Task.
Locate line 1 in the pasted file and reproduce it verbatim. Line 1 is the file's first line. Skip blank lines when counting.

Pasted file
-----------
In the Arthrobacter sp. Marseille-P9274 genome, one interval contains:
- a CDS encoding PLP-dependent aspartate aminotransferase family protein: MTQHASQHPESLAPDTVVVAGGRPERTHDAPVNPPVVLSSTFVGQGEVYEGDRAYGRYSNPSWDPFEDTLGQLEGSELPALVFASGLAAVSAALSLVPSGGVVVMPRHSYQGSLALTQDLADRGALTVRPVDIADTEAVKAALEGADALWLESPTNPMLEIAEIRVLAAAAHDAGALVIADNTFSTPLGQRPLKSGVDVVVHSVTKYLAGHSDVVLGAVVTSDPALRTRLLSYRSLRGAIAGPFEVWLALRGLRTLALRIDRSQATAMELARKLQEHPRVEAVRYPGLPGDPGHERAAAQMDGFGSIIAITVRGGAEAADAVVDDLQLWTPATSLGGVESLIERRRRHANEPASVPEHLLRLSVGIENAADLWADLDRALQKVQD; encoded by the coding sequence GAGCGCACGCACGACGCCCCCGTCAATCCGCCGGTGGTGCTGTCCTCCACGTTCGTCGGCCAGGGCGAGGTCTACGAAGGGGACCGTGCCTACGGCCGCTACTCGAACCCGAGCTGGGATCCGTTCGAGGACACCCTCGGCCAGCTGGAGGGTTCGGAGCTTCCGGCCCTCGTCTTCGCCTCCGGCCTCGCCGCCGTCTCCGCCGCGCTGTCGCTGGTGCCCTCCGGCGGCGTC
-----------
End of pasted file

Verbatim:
In the Arthrobacter sp. Marseille-P9274 genome, one interval contains: